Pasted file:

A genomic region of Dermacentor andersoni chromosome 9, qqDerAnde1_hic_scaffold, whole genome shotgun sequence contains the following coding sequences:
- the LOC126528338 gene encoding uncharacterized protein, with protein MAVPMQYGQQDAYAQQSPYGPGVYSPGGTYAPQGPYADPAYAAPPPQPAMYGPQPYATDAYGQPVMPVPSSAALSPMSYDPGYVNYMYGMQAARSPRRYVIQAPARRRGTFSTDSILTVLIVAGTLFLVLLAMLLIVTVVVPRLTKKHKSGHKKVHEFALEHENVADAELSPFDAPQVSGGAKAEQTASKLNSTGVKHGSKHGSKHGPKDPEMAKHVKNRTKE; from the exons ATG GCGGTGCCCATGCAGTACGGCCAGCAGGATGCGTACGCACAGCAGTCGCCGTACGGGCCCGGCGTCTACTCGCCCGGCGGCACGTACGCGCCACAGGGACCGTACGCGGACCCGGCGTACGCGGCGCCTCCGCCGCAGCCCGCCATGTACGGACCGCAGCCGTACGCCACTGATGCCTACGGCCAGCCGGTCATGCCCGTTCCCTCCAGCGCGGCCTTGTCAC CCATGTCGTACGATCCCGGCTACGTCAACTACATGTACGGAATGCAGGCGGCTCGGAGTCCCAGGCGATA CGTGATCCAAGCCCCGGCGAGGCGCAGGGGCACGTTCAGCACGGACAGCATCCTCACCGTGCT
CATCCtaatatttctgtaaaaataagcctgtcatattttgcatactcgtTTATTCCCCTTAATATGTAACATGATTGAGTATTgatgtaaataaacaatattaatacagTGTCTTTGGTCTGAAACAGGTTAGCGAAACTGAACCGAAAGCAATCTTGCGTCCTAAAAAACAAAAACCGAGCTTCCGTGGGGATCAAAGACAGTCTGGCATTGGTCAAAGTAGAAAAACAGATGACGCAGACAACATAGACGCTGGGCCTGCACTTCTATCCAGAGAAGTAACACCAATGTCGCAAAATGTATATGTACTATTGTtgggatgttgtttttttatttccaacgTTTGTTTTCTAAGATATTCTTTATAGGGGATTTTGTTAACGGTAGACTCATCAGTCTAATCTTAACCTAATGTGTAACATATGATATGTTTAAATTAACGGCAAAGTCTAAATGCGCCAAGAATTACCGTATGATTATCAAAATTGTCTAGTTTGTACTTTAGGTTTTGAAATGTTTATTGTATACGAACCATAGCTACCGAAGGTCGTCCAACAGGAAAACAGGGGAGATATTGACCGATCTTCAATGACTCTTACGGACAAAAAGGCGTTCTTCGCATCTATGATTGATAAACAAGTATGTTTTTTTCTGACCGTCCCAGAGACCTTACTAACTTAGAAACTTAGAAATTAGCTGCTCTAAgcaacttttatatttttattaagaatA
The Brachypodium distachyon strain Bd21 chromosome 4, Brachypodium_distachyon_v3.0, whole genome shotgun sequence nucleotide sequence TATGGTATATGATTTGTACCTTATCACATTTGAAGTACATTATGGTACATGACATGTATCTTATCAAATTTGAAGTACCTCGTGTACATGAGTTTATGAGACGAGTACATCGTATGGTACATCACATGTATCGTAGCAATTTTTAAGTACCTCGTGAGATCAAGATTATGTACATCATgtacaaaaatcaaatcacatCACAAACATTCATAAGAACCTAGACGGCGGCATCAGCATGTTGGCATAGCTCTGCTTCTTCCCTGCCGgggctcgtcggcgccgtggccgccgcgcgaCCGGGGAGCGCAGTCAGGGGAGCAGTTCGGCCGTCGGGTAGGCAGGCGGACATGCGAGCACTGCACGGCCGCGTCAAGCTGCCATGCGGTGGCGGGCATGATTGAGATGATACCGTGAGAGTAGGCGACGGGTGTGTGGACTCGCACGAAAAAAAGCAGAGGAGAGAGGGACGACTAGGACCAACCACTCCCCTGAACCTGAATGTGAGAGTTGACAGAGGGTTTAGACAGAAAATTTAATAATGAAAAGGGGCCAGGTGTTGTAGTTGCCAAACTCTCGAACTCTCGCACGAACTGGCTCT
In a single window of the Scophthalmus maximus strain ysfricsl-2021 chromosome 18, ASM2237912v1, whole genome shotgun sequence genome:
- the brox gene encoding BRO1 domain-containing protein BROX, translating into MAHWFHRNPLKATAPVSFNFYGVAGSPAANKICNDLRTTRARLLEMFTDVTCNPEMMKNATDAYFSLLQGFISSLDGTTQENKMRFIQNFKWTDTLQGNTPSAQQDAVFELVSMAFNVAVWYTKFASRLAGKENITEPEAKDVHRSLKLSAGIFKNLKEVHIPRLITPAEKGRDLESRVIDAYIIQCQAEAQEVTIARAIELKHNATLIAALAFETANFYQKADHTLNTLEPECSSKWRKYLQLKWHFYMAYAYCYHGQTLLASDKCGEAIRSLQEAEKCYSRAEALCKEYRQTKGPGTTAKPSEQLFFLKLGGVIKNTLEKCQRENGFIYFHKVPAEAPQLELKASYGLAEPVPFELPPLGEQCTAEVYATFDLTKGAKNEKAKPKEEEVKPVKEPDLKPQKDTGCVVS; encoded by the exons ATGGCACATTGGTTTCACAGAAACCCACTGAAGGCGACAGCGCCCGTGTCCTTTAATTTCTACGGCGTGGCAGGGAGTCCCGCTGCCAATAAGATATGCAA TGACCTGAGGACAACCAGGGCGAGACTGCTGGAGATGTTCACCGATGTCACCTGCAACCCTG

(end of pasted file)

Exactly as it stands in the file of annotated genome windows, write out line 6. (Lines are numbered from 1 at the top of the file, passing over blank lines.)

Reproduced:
- the brox gene encoding BRO1 domain-containing protein BROX, translating into MAHWFHRNPLKATAPVSFNFYGVAGSPAANKICNDLRTTRARLLEMFTDVTCNPEMMKNATDAYFSLLQGFISSLDGTTQENKMRFIQNFKWTDTLQGNTPSAQQDAVFELVSMAFNVAVWYTKFASRLAGKENITEPEAKDVHRSLKLSAGIFKNLKEVHIPRLITPAEKGRDLESRVIDAYIIQCQAEAQEVTIARAIELKHNATLIAALAFETANFYQKADHTLNTLEPECSSKWRKYLQLKWHFYMAYAYCYHGQTLLASDKCGEAIRSLQEAEKCYSRAEALCKEYRQTKGPGTTAKPSEQLFFLKLGGVIKNTLEKCQRENGFIYFHKVPAEAPQLELKASYGLAEPVPFELPPLGEQCTAEVYATFDLTKGAKNEKAKPKEEEVKPVKEPDLKPQKDTGCVVS; encoded by the exons ATGGCACATTGGTTTCACAGAAACCCACTGAAGGCGACAGCGCCCGTGTCCTTTAATTTCTACGGCGTGGCAGGGAGTCCCGCTGCCAATAAGATATGCAA TGACCTGAGGACAACCAGGGCGAGACTGCTGGAGATGTTCACCGATGTCACCTGCAACCCTG